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Thread: Homemade tool box drawer thickness

  1. #11
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    Paint for the toolboxes is actually thinner than you think. That 0.040 to 0.045 is probably corresponding to about 20 gauge metal, about 0.036".

    Only powder coat would be thicker, most sprayed coats are 1 to 3 thou thick after drying. The Sears rollaround appears to be powder coat, the others appear to be liquid paint.
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  2. #12
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    I'll measure the thickness of a Lista tool chest drawer when I go back into my shop. They can hold 400lbs each so they are either quite heavy gauge or have lots of ribbing/etc.
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  3. #13
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    The metal Craftsman box I mentioned earlier seems to be ~20 ga (mics at .036) which kinda surprises me -- its brutally strong and heavy for its size. However, I have to remember that its also heavily reinforced with rolled edges and top-hat channels everywhere. They didn't spare much compromise when they built it. Maybe I'll mic out the MAC roller cab later.

  4. #14
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    Quote Originally Posted by J Tiers View Post
    Paint for the toolboxes is actually thinner than you think. That 0.040 to 0.045 is probably corresponding to about 20 gauge metal, about 0.036".

    Only powder coat would be thicker, most sprayed coats are 1 to 3 thou thick after drying. The Sears rollaround appears to be powder coat, the others appear to be liquid paint.
    Got curious so I measured mine. Kennedy with the old brown wrinkle paint is.035 along the edge of the drawers. Can't find a seam to measure well on the outer carcase but looks the same. It's wrinkle but not all that thick a finish but still too thick to be 20Ga. So likely 22Ga.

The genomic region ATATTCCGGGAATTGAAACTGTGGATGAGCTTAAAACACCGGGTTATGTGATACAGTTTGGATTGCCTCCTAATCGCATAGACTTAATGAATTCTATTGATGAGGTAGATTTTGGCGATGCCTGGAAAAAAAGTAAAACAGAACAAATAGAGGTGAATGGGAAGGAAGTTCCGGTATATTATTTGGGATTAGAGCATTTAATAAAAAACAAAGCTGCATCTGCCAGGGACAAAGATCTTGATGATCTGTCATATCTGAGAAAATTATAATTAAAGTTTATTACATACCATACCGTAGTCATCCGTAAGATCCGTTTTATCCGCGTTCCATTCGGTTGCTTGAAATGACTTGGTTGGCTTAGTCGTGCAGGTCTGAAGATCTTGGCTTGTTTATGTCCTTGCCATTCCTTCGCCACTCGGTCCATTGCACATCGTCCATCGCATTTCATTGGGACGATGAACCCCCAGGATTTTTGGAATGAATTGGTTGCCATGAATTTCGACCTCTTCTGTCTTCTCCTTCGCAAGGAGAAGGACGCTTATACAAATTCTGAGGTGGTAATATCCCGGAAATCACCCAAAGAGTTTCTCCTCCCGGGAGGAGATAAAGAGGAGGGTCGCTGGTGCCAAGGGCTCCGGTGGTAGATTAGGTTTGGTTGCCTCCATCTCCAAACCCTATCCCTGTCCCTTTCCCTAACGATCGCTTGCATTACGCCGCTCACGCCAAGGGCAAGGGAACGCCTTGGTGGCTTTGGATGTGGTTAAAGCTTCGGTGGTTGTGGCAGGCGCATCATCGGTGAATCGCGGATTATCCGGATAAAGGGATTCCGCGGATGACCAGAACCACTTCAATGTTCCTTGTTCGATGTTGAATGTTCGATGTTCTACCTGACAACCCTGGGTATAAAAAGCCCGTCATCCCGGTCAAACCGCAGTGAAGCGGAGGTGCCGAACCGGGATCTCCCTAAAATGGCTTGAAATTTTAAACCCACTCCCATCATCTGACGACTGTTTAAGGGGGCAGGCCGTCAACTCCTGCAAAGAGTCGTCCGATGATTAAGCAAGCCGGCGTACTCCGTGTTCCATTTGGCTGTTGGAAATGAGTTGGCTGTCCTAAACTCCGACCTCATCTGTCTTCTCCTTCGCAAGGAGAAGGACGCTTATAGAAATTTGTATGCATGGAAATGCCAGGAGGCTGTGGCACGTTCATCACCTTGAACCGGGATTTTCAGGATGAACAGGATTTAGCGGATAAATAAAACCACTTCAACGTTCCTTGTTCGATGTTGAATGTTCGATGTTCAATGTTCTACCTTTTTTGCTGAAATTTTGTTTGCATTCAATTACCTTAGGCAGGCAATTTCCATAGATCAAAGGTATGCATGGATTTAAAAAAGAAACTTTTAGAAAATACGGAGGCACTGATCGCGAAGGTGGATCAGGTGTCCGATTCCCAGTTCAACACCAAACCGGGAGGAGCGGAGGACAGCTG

A Mechanic's Edge roller unit that sits under the Kennedy has a heavy textured hammertone finish. So the .045 it measures is likely 20Ga underneath.

    A Waterloo done in thin black paint is .028 where I can measure it. So MAYBE 23Ga but if not then certainly 22Ga.

  5. #15
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    Sorry I didn't post size I was gonna post a pic and couldn't get it to work .drawers will be 20" deep and about 19" wide it's mostly gonna be mill stuff my other thinner husky box carries the heavier stuff rotary table ,adjustable angle plate etc . I can cut everything with my plasma and I was thinking at that small size 20 gauge may be ok. I can easily do spots with pulse mig or even tig if I have to. I think I have a small section of 20 gauge sheet from something else I may just make up a sample to test out I know I can easily do 20 gauge on my lil simple angle iron brake .i'm also making a press brake for my 20 ton press and it I don't get that far my buddy Bob has a big tensmith finger brake I also like the idea of maybe making some of the bigger drawers with thicker gauge

  6. #16
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    Like I said on page one (1), You are more than welcome to use the Tennsmith brake. Just put all the fingers back and adjust it back to 1/16th when you are done. I suggest bringing some scrap to practice on so you get a feel for subtracting thickness and radius from your dimensions to hit final dimension. I always ruin the first piece of stock. I keep a copy of the manual out next to it.

    Just looked it up. Yeah its rated for 12 gage mild steel or 16 gage stainless.

    Machine Type
    Floor
    Bending Length (mm)
    1225.55
    Bending Length (Inch)
    48-1/4
    Maximum Mild Steel Capacity (mm)
    2.70
    Maximum Mild Steel Capacity (Gauge)
    12
    Maximum Stainless Steel Capacity (mm)
    1.60
    Maximum Stainless Steel Capacity (Gauge)
    16
    Maximum Depth of Box (mm)
    101.60
    Maximum Depth of Box (Inch)
    4
    Press Brake Style
    Box & Pan Brake
    Finger Width (mm)
    51.00; 76.00; 101.00
    Finger Width (Inch)
    2"; 3"; 4"